Radioactive Japan

by Fritz Schumann
Tokyo, Japan,

Since August 22, 2023, the operator of Japan’s stricken Fukushima Daiichi nuclear power plant has been discharging contaminated water into the Pacific Ocean. The government had authorized the operator Tokyo Electric Power Company Holding (TEPCO) to do this, despite protests from local residents and countries in the neighborhood. It was not only the island states, which essentially live from fishing, that felt politically duped. A number of neighboring countries, including the People’s Republic of China, responded with an import ban on Japanese seafood. In the last week of April, a delegation from the International Atomic Energy Agency (IAEA) visited Japan to inspect measures relating to the discharge of water containing tritium in Fukushima. After several days of inspection, Gustavo Caruso, Director of the IAEA’s Nuclear Safety Division and head of the delegation, explained that his agency would continue to monitor Japan’s water discharge independently, objectively and according to scientific criteria. The IAEA delegation also included experts from China and South Korea, as NHK, Japan’s public broadcaster, briefly reported.

The IAEA mission was overshadowed by reportable accidents that made it clear that the supposedly safe Japanese nuclear power plants – barring extreme earthquakes and tsunamis like the one that struck Fukushima in 2011 – continue to pose a considerable risk that extends beyond the immediate region. This may explain why the following news did not make it into the international media, especially as many countries continue to cling to this unsafe technology and build further NPPs.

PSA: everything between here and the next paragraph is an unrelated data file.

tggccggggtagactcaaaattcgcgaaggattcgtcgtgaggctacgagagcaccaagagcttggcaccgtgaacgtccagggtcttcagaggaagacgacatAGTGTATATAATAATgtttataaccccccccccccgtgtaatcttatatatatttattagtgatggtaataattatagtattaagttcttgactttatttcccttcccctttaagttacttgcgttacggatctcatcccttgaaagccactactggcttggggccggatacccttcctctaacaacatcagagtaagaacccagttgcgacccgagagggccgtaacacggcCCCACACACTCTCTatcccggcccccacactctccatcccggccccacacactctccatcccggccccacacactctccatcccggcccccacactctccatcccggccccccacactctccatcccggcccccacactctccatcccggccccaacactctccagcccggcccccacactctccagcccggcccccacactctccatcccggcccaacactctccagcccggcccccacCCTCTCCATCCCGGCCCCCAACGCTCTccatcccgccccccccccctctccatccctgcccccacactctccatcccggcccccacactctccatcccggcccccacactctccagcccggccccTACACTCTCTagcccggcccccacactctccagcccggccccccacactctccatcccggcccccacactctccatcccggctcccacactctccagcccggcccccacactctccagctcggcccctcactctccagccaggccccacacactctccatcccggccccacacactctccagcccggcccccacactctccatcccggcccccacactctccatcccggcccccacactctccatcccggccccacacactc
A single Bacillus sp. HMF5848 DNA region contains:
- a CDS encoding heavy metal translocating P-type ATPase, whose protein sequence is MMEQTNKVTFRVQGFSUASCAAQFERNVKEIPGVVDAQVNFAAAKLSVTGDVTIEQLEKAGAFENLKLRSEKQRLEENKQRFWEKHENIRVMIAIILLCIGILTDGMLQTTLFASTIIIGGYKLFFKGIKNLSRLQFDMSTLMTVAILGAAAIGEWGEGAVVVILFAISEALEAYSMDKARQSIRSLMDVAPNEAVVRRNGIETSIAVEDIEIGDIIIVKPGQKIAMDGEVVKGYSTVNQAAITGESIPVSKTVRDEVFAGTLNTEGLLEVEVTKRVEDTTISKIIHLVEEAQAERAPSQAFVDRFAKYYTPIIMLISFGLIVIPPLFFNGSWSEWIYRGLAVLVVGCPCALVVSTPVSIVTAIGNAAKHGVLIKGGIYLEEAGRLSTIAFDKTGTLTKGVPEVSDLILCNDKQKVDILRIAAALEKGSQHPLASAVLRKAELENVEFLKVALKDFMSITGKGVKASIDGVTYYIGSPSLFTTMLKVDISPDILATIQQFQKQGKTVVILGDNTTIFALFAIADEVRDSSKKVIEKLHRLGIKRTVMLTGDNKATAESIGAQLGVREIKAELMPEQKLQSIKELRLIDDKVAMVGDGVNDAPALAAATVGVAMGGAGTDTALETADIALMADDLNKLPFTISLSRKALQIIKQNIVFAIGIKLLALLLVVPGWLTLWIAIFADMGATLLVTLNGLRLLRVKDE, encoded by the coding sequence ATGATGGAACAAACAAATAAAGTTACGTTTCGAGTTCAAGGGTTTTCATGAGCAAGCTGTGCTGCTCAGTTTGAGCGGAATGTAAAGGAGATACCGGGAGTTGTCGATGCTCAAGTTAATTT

At the Shiga nuclear power plant (Ishikawa Prefecture) on the Noto peninsula, which was shut down after Fukushima in 2011, it was discovered in mid-April that parts of the drive system used to lift nuclear fuel rods had come loose in power plant unit 1.  According to the operator, Hokuriku Electric Power Company, this was the cause. According to the operator, Hokuriku Electric Power Company, this was probably the result of the earthquake on the Noto peninsula on New Year’s Day. However, it was not a “serious problem” and the incident would still be investigated, even if it had “no impact on safety”. It is worth remembering that 25 years ago, the Shiga nuclear power plant was out of control for several minutes because control rods were accidentally moved out instead of in. Eight years later, the company admitted that it had falsified reports at the time.

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The second mishap occurred on April 15 at around 10 p.m.: in Unit 7 of the Kashiwazaki Kariwa nuclear power plant (Niigata Prefecture), which is due to be restarted, there were problems with a control rod during the computer-controlled loading of the reactor. After twelve (out of 872 chambers) had been filled with fuel rods, the process was automatically shut down. According to the operator TEPCO, it was discovered that the electronic monitoring system was “not working properly”, which is why the loading process was resumed after around three hours.  It therefore comes as no surprise when TEPCO casually announces that there was a power outage at the damaged Fukushima nuclear power plant on April 24. The system for cooling the reactors is still in operation and “no significant changes” have been detected in the systems for monitoring radioactivity.  As a precaution, however, the discharge of contaminated wastewater into the Pacific had been suspended. “At 10:43 a.m., power source A failed,” Tepco announced last Wednesday, without giving details. Allegedly, only one worker was injured, but not contaminated.

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